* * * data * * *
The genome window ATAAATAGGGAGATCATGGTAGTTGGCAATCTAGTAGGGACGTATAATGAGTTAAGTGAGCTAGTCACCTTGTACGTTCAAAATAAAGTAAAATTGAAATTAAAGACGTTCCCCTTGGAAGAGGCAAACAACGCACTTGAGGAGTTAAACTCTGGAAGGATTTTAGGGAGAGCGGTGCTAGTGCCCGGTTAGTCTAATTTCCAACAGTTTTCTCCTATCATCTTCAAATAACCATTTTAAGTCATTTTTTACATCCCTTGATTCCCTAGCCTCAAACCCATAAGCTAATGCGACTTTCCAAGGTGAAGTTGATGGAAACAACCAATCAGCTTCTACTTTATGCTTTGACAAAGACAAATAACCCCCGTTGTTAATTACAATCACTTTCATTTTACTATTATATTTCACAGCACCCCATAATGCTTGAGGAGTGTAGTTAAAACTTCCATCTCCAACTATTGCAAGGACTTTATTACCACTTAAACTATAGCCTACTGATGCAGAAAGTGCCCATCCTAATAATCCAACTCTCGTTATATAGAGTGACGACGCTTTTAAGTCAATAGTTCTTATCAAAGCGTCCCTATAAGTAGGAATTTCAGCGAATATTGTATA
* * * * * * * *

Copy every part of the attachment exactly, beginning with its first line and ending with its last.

The genome window ATAAATAGGGAGATCATGGTAGTTGGCAATCTAGTAGGGACGTATAATGAGTTAAGTGAGCTAGTCACCTTGTACGTTCAAAATAAAGTAAAATTGAAATTAAAGACGTTCCCCTTGGAAGAGGCAAACAACGCACTTGAGGAGTTAAACTCTGGAAGGATTTTAGGGAGAGCGGTGCTAGTGCCCGGTTAGTCTAATTTCCAACAGTTTTCTCCTATCATCTTCAAATAACCATTTTAAGTCATTTTTTACATCCCTTGATTCCCTAGCCTCAAACCCATAAGCTAATGCGACTTTCCAAGGTGAAGTTGATGGAAACAACCAATCAGCTTCTACTTTATGCTTTGACAAAGACAAATAACCCCCGTTGTTAATTACAATCACTTTCATTTTACTATTATATTTCACAGCACCCCATAATGCTTGAGGAGTGTAGTTAAAACTTCCATCTCCAACTATTGCAAGGACTTTATTACCACTTAAACTATAGCCTACTGATGCAGAAAGTGCCCATCCTAATAATCCAACTCTCGTTATATAGAGTGACGACGCTTTTAAGTCAATAGTTCTTATCAAAGCGTCCCTATAAGTAGGAATTTCAGCGAATATTGTATA